China's growing importance on the world stage is now undeniable, with the Far East now credited as having a key role in driving the economies across the world.
This trend has been felt particularly strongly in the UK, where the government has been very keen to stress the potential benefits on offer to Chinese investors.
The country's steel industry is arguably the strongest example of China's influence in the UK is it's grip on what was a once booming British steel industry, which in light of the collapse of Tata has attracted plenty of criticism.
Nevertheless, a post-Brexit UK is desperately on the lookout for a strong economic partner, and China certainly fits the bill. However, while politically the UK has changed dramatically in recent months, with China seemingly uneasy about the prospect of Britain taking itself out of the decision-making process within the European Union.
While there are technically a whole number of reasons for relations to fray between the UK and China, a recent deal on China's involvement in in the UK's nuclear power generation is perhaps the standout moment in the new era of British-Chinese relations.
Chinese money had previously been named as a key contributor to a new power station set to be built with French technology at Hinkley, with the UK poised to purchase Chinese technology for another facility in Essex.
The deal would have potentially been a significant breakthrough for China, giving it the chance to have power in helping to have a say on the infrastructural capabilities of a western nation.
However, new prime minister Theresa May appears to have stifled those plans, amid concerns over the implications to security from allowing China access to such a sensitive area for the UK.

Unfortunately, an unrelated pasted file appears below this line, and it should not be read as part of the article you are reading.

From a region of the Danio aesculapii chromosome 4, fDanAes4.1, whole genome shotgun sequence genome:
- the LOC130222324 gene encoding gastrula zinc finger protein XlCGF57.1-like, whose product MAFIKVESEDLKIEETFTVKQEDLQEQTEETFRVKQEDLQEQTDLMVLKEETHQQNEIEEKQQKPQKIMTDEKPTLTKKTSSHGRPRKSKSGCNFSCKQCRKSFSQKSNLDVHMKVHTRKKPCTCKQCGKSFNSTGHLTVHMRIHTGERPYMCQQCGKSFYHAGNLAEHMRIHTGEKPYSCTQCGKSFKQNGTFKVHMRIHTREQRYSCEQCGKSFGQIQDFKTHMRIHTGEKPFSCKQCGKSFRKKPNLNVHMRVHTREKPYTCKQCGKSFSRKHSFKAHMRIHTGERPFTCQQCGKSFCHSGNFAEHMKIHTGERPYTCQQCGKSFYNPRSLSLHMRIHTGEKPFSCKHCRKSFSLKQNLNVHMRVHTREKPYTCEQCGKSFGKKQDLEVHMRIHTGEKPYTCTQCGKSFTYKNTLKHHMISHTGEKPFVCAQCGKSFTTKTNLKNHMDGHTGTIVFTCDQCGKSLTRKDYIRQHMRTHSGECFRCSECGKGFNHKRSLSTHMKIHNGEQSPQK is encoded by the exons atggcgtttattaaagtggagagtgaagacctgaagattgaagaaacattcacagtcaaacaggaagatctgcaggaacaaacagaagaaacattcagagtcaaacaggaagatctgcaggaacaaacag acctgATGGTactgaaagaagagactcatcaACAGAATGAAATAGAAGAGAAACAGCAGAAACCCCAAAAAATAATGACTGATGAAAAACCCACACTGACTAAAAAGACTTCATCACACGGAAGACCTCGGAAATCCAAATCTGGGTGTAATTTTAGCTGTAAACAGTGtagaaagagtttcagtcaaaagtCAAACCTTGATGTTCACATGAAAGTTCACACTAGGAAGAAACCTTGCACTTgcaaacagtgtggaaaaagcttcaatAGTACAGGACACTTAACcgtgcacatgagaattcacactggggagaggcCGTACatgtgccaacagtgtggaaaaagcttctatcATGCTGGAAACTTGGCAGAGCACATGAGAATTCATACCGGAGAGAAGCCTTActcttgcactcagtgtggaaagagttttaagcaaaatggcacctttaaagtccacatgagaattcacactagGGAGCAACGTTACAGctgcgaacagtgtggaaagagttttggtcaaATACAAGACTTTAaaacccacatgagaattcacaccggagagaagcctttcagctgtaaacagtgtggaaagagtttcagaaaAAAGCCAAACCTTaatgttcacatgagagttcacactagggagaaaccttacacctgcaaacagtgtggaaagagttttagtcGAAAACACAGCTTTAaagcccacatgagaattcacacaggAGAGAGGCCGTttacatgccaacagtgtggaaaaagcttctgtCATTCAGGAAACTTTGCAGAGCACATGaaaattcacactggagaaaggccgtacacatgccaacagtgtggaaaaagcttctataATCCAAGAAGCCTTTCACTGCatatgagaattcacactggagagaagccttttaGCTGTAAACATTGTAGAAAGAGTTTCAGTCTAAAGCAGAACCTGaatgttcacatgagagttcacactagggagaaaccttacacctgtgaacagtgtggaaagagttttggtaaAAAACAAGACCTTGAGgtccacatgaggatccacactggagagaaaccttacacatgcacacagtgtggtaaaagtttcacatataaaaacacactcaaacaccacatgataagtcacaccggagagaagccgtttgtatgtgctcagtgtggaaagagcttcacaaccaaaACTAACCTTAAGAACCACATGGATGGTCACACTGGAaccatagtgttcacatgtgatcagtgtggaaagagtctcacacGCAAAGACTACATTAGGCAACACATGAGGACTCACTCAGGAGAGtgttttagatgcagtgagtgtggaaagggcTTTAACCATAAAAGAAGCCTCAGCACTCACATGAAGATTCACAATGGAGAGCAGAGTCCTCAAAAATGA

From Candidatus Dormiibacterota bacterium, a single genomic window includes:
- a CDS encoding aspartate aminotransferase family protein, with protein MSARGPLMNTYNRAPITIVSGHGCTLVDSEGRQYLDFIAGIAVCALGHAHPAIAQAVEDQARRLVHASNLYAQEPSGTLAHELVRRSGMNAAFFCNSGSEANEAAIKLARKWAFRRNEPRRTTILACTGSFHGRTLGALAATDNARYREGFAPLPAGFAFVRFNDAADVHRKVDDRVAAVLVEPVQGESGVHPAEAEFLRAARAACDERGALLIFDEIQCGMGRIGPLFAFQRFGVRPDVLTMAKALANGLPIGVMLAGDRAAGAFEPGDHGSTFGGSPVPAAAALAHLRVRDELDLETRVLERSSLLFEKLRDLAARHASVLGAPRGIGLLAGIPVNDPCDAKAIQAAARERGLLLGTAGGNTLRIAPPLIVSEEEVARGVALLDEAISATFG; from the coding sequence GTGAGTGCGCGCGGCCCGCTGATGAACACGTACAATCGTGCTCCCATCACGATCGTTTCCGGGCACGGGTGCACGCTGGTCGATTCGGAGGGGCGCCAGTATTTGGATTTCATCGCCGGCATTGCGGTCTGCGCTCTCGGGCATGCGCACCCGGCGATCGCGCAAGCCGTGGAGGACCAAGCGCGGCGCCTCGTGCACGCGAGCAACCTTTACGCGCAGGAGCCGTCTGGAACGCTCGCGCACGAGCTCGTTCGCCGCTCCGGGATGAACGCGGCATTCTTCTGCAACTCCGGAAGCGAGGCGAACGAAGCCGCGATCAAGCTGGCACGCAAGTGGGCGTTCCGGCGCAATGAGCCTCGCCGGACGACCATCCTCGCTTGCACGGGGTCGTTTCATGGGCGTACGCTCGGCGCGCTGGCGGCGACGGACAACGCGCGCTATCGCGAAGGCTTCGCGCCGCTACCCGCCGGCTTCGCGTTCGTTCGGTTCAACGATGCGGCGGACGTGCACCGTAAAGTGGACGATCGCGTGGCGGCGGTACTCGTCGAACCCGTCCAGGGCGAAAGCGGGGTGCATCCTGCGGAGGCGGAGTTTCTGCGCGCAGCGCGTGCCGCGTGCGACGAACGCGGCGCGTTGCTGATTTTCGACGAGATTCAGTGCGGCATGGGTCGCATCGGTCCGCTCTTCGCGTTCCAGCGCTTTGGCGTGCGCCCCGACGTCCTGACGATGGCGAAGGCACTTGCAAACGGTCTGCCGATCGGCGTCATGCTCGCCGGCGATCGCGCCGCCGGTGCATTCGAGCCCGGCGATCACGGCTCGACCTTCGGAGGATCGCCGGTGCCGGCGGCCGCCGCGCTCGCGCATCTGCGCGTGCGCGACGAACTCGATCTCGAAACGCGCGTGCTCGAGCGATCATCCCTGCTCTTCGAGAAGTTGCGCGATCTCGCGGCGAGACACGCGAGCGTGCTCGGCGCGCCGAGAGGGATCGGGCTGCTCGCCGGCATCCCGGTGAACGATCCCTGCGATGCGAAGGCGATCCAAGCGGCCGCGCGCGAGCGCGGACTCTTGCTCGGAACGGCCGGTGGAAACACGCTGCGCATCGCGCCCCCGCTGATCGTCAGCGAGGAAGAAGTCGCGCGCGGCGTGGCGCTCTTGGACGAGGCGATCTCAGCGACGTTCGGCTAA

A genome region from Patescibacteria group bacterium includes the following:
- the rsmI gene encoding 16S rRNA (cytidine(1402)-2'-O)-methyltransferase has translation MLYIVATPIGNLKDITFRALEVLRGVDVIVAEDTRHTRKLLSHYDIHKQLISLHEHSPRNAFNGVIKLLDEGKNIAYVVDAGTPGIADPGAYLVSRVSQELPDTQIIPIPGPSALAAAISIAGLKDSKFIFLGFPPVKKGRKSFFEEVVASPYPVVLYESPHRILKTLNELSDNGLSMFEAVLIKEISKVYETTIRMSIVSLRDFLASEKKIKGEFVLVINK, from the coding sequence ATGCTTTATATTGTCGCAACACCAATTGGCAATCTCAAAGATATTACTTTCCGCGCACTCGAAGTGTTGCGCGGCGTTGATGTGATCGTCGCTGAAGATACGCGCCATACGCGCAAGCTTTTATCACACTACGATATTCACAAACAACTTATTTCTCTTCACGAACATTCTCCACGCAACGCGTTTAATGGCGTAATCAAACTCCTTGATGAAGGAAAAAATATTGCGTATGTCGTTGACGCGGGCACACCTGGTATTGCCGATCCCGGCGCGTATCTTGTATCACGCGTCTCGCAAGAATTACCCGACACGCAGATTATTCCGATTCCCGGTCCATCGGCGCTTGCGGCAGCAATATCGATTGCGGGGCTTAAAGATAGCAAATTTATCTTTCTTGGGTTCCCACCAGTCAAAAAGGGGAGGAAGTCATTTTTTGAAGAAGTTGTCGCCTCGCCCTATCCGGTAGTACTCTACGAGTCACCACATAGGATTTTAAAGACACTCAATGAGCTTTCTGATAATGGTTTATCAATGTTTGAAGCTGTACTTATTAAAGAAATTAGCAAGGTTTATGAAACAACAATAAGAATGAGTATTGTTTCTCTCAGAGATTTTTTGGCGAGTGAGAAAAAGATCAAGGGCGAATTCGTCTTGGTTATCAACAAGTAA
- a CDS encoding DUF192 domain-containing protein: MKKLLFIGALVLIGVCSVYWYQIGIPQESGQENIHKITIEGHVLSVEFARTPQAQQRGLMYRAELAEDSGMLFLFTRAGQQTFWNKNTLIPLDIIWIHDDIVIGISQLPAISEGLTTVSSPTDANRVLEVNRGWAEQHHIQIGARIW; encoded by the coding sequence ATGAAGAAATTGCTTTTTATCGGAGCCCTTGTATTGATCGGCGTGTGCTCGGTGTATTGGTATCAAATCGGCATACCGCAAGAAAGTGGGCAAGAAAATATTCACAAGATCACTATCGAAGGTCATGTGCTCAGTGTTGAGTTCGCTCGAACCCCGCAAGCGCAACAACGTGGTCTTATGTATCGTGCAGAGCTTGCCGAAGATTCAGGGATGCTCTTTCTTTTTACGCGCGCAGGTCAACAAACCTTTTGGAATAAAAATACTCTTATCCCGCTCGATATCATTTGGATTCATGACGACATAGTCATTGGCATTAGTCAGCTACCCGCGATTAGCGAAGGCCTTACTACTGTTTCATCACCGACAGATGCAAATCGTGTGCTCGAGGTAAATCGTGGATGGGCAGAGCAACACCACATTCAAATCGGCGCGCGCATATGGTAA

As soon as the May's decision to halt the plans emerged, a number of other countries decided to follow suit, cancelling their own projects. Australia decide to end Chinese involvement in its own energy sector while the US announced the principle Chinese firm involved in the Hinkley Point venture was subject to espionage concerns.
Meanwhile, Japan's foreign minister has already warned that ties with China are "significantly deteriorating" due to Chinese vessels reportedly repeatedly entering disputed waters in the East China Sea.
It would therefore seem that forming a friendship with China has perhaps become slightly unfashionable. However, there seems to be one country that is a little more reluctant to turn its back.
Germany still friendly (for now)
While there is little doubt that German chancellor Angela Merkel will find her visit for next month's G20 summit in Hangzhou one of her most challenging yet, there is a real feeling that the two countries are still keen on strengthening ties.
With the challenges of the ongoing refugee crisis compounded by Britain's recent decision to leave the European Union, Merkel is convinced the world's second-largest economy and Europe's biggest economy can do a lot for each other.
Merkel has visited China more than any other German chancellor in history, which arguably highlights her special link with the nation, which she will be hoping to call upon as the political climate across Europe becomes increasingly uncertain.
However, even the previously steady relationship between the two parties is now looking under threat.
Cui Hongjian, director of European studies at the China Institute of International Studies in Beijing, told the South China Morning Post: “Merkel has found herself confronted with many fresh challenges, such as the sudden influx of a large number of migrants and refugees and the heightened threat of terrorism across the continent.
“Germany has apparently given high priority to its European problems over the importance of China-German relations as negative perceptions of China have picked up across Europe.”